On 14 April 2016 at the Royal London Hospital, Dr Shafi Ahmed performed surgery to remove a cancerous tumor. While the surgery itself may have been routine, its broadcast medium was anything but; this was the world’s first surgical procedure to be live-streamed in 360-degree video.
I was one of those watching the live-stream that day. I had my iPhone tucked into a Google Cardboard, and I could look all around the theatre and directly into the patient; I could hear machines beeping and hear instruments being called for. I could see medical students in the theatre, watching from a vantage point evidently farther away than mine, as I could look down directly into the patient’s insides, while they could only stand near the door and peer over the shoulders of others.
I am not a doctor. These sights and sounds were new to me. I felt privileged to see and hear things to which I would otherwise have had no access. I could see how this could help pre-clinical med students to get a feeling for the terminology, attitudes, ethos, actions, sights and sounds of the operating theatre, as well as the inner workings of the cancer operation itself.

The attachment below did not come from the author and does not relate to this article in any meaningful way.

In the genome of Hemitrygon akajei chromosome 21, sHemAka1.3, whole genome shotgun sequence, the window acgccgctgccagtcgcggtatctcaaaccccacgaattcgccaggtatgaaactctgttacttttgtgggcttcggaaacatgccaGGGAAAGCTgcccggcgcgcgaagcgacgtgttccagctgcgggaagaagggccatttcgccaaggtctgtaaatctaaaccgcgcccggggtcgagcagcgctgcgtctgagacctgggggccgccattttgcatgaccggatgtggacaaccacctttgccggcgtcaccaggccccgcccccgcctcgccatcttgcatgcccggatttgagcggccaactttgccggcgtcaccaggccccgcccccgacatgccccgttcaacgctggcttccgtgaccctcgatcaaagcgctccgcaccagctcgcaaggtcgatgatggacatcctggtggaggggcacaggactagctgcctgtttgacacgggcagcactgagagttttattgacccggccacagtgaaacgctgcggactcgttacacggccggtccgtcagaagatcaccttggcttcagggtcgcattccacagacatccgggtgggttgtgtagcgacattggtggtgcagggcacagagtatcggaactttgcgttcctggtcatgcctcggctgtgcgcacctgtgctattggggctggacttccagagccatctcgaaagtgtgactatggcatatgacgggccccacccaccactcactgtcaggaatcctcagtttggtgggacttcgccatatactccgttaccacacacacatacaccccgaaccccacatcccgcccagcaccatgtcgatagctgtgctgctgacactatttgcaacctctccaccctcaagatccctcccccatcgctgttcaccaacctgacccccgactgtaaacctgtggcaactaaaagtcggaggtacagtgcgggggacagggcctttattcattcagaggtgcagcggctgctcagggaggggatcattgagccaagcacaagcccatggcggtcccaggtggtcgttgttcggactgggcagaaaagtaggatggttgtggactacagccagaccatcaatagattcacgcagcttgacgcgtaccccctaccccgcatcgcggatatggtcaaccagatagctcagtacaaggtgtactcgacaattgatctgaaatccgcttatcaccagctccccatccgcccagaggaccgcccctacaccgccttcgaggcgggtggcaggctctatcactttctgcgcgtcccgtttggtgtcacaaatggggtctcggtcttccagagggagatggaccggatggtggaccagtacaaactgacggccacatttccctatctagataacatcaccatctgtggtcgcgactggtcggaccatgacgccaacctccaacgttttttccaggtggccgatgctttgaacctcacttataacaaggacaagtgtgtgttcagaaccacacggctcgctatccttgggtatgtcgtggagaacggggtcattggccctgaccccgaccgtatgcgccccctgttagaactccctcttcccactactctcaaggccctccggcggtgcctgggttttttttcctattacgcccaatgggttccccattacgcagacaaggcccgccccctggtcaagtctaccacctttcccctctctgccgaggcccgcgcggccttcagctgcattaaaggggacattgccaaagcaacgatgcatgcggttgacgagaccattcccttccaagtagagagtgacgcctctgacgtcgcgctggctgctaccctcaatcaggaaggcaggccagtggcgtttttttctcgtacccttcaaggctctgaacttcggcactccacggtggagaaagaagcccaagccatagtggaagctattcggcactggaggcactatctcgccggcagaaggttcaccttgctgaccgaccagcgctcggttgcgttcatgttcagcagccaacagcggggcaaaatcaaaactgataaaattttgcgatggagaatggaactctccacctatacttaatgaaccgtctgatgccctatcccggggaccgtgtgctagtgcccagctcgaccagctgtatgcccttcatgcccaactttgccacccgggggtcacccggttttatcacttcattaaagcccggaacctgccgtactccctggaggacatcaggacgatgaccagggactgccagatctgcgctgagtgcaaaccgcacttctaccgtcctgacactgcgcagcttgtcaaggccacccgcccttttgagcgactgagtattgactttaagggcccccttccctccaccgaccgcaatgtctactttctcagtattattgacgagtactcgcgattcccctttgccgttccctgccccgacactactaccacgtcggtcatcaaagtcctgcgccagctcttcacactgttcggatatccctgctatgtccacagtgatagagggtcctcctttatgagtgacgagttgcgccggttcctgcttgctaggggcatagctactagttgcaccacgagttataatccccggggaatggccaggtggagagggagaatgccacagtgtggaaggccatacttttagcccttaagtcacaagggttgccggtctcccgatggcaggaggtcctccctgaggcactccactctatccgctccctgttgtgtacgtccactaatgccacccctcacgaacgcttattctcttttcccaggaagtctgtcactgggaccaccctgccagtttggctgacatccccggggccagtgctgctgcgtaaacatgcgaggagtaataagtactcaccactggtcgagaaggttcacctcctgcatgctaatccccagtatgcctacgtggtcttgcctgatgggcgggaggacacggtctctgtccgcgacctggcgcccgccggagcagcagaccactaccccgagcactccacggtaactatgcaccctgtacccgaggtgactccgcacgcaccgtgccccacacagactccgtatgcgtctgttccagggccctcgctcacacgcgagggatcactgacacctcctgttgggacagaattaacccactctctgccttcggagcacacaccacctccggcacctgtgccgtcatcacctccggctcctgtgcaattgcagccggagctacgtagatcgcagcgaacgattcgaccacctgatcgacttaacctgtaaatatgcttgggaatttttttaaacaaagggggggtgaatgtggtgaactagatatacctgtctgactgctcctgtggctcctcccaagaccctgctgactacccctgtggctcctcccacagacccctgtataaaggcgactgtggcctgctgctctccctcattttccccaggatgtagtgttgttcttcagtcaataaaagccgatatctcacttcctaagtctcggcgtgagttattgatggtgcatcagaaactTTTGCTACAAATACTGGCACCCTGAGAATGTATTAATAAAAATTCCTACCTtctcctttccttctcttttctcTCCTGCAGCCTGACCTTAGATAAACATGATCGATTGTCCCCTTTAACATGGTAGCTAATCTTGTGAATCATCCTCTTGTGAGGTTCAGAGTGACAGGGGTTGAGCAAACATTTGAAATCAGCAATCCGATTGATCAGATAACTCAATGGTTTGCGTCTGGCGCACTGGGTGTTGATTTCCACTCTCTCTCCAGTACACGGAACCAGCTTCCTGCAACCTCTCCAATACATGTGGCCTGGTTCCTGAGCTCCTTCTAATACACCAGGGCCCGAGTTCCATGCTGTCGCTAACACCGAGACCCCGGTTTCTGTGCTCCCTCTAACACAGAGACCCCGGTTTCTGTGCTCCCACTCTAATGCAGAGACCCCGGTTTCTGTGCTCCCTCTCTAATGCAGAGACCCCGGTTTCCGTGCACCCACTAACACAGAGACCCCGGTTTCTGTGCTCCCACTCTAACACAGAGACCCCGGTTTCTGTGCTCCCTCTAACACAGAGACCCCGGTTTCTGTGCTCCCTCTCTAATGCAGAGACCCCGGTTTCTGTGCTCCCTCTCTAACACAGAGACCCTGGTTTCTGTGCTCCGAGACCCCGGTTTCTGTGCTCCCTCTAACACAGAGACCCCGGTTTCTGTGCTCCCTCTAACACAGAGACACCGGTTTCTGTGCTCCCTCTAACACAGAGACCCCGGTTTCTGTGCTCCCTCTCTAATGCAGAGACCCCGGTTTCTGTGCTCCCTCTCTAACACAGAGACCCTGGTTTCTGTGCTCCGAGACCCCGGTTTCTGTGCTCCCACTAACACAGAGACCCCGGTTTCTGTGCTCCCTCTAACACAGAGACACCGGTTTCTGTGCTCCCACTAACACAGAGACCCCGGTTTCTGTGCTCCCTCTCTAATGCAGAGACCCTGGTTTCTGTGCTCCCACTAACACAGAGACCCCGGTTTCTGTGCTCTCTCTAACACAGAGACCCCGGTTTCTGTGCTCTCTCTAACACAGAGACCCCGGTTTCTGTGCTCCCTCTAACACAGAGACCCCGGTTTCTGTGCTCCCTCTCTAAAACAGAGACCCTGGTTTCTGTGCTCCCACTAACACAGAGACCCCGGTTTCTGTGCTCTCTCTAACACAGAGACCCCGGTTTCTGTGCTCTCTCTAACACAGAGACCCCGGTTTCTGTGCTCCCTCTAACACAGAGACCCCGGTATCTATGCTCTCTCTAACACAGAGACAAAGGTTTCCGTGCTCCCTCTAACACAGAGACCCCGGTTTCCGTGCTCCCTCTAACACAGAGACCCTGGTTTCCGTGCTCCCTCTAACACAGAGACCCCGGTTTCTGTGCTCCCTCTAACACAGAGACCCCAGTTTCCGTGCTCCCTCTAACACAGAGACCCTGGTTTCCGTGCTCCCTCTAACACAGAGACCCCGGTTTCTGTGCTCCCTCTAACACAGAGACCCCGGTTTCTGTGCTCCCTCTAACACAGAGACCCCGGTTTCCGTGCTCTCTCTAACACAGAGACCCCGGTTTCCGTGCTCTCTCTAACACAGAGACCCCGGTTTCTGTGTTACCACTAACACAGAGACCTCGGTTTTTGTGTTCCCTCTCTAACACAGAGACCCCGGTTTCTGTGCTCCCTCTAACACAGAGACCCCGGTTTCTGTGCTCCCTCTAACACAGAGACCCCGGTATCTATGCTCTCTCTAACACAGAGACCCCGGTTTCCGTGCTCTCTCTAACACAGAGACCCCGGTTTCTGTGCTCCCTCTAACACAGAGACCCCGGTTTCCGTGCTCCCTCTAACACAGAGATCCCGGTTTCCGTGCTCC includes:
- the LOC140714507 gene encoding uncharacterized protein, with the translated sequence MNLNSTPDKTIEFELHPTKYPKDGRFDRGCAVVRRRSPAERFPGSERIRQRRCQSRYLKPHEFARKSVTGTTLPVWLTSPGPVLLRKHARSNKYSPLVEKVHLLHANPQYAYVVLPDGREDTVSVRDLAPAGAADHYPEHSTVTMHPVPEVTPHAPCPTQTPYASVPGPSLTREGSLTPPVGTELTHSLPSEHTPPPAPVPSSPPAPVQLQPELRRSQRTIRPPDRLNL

At Leicester Medical School, I run a student-staff group called MedRIFT — Medical Research Into Future Technology. Working together with TeachMeAnatomy —student creators of the fantastically successful open-source anatomy ‘textbook’ site by that name — we will be attempting to not only imitate but build on Shafi Ahmed’s work. We plan to do a 360-degree video of a surgical operation with some additional features, soon to be announced. We are also likely to go in other directions and film other clinical scenarios for which 360 immersive video can particularly effectively illustrate points to pre-clinical students. We will report here as developments unfold.
360-degree immersive virtual reality video — what do you think: gimmicky or educational?
Terese Bird, Educational Designer, Leicester Medical School